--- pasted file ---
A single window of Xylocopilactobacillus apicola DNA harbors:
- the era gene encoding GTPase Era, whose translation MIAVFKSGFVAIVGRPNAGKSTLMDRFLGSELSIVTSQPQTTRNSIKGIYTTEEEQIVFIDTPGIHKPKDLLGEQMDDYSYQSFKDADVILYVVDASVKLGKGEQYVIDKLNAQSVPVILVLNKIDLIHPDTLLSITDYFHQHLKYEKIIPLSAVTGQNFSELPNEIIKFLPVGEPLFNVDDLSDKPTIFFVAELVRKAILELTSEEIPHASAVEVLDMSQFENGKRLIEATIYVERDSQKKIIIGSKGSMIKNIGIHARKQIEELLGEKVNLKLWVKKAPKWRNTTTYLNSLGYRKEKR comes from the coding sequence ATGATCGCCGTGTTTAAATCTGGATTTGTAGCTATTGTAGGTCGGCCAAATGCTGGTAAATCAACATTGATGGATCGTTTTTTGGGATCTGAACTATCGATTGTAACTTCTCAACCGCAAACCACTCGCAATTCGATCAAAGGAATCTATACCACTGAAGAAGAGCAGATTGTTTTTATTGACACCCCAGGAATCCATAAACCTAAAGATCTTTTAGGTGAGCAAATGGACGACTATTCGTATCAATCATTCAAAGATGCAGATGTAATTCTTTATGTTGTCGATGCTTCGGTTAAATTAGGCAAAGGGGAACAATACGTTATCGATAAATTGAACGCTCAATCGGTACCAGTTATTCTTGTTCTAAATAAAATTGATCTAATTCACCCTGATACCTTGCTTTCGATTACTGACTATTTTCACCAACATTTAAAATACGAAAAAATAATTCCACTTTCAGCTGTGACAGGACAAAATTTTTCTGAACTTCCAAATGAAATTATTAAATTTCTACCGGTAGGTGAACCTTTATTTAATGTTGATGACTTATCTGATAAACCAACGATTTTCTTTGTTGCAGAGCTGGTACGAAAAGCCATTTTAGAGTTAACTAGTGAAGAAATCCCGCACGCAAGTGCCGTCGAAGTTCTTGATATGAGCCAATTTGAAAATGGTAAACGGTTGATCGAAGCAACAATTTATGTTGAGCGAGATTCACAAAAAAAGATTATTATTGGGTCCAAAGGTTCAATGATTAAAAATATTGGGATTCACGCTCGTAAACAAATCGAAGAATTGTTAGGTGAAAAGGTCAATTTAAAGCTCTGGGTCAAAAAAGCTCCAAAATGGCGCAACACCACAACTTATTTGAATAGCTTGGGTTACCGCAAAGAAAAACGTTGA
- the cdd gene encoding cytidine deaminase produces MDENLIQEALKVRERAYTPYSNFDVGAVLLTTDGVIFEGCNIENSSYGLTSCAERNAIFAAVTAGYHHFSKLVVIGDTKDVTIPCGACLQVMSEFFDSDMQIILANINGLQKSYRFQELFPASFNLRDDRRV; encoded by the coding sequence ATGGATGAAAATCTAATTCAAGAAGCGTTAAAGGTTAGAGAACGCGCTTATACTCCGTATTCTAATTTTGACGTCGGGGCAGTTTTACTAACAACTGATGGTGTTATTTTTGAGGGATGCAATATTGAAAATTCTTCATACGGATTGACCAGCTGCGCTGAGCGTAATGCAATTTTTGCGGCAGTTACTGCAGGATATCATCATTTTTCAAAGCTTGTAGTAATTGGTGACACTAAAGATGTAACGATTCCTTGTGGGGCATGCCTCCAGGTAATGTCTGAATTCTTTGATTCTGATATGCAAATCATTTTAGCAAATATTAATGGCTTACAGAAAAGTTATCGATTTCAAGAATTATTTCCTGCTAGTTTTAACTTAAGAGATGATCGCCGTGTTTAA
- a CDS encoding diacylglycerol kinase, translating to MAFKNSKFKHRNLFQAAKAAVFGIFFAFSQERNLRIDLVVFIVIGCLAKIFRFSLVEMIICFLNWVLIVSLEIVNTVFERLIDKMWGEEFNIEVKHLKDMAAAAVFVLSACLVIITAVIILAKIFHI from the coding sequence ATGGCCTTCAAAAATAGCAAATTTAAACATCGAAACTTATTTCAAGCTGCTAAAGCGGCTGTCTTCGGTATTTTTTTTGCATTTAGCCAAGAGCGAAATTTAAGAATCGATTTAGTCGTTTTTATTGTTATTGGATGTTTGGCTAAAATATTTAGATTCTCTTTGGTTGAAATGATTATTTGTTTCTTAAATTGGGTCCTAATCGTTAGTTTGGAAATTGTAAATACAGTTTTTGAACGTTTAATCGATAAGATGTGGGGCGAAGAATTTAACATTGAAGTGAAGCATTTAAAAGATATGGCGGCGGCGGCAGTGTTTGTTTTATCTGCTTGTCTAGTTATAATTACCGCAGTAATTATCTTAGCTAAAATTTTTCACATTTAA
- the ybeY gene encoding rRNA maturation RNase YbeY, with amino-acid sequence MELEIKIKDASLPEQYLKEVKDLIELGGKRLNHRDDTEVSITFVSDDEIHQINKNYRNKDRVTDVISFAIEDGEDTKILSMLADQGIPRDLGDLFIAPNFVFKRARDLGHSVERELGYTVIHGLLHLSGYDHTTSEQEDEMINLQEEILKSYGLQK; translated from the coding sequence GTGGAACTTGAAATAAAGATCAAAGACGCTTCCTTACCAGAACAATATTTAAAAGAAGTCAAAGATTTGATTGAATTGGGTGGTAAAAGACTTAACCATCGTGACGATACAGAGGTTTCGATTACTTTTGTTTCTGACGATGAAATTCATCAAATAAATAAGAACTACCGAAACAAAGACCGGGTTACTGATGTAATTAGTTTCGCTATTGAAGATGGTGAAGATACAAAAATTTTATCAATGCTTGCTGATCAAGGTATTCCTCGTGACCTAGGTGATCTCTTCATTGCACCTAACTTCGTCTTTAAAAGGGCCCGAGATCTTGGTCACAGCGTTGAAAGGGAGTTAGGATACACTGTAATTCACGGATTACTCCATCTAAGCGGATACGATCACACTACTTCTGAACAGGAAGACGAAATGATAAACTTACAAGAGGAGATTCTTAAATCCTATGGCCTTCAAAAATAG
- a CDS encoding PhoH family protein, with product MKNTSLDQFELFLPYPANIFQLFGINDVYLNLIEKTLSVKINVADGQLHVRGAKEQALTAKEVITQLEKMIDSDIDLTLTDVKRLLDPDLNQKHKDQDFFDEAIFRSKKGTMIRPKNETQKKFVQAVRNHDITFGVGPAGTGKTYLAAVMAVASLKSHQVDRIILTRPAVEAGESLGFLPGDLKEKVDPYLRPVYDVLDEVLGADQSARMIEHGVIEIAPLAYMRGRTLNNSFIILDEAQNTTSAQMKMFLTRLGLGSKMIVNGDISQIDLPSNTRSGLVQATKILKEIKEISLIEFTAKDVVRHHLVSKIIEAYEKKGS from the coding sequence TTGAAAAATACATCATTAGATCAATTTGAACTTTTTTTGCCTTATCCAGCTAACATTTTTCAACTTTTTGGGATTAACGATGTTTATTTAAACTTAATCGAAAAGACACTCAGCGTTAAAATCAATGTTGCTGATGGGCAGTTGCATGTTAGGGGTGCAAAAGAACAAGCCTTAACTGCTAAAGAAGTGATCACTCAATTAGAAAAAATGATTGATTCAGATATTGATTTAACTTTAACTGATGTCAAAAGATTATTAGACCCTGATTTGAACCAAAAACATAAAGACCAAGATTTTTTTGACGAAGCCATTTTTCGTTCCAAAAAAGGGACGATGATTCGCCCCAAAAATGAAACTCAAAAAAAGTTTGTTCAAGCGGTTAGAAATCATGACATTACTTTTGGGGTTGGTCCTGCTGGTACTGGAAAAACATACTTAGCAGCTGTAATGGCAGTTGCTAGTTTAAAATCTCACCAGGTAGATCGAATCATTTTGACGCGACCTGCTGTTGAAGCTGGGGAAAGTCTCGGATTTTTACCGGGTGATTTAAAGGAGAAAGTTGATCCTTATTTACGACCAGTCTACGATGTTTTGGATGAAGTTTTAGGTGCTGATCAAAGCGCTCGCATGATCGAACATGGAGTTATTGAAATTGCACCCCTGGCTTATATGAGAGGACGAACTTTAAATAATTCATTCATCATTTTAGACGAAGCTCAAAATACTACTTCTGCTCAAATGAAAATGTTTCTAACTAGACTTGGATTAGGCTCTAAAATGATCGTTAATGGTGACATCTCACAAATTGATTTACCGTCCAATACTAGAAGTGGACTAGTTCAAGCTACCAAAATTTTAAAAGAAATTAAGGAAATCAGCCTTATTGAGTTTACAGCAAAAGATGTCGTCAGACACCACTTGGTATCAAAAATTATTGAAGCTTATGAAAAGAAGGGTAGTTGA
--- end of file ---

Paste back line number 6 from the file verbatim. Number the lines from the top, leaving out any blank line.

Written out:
- a CDS encoding PhoH family protein, with product MKNTSLDQFELFLPYPANIFQLFGINDVYLNLIEKTLSVKINVADGQLHVRGAKEQALTAKEVITQLEKMIDSDIDLTLTDVKRLLDPDLNQKHKDQDFFDEAIFRSKKGTMIRPKNETQKKFVQAVRNHDITFGVGPAGTGKTYLAAVMAVASLKSHQVDRIILTRPAVEAGESLGFLPGDLKEKVDPYLRPVYDVLDEVLGADQSARMIEHGVIEIAPLAYMRGRTLNNSFIILDEAQNTTSAQMKMFLTRLGLGSKMIVNGDISQIDLPSNTRSGLVQATKILKEIKEISLIEFTAKDVVRHHLVSKIIEAYEKKGS from the coding sequence TTGAAAAATACATCATTAGATCAATTTGAACTTTTTTTGCCTTATCCAGCTAACATTTTTCAACTTTTTGGGATTAACGATGTTTATTTAAACTTAATCGAAAAGACACTCAGCGTTAAAATCAATGTTGCTGATGGGCAGTTGCATGTTAGGGGTGCAAAAGAACAAGCCTTAACTGCTAAAGAAGTGATCACTCAATTAGAAAAAATGATTGATTCAGATATTGATTTAACTTTAACTGATGTCAAAAGATTATTAGACCCTGATTTGAACCAAAAACATAAAGACCAAGATTTTTTTGACGAAGCCATTTTTCGTTCCAAAAAAGGGACGATGATTCGCCCCAAAAATGAAACTCAAAAAAAGTTTGTTCAAGCGGTTAGAAATCATGACATTACTTTTGGGGTTGGTCCTGCTGGTACTGGAAAAACATACTTAGCAGCTGTAATGGCAGTTGCTAGTTTAAAATCTCACCAGGTAGATCGAATCATTTTGACGCGACCTGCTGTTGAAGCTGGGGAAAGTCTCGGATTTTTACCGGGTGATTTAAAGGAGAAAGTTGATCCTTATTTACGACCAGTCTACGATGTTTTGGATGAAGTTTTAGGTGCTGATCAAAGCGCTCGCATGATCGAACATGGAGTTATTGAAATTGCACCCCTGGCTTATATGAGAGGACGAACTTTAAATAATTCATTCATCATTTTAGACGAAGCTCAAAATACTACTTCTGCTCAAATGAAAATGTTTCTAACTAGACTTGGATTAGGCTCTAAAATGATCGTTAATGGTGACATCTCACAAATTGATTTACCGTCCAATACTAGAAGTGGACTAGTTCAAGCTACCAAAATTTTAAAAGAAATTAAGGAAATCAGCCTTATTGAGTTTACAGCAAAAGATGTCGTCAGACACCACTTGGTATCAAAAATTATTGAAGCTTATGAAAAGAAGGGTAGTTGA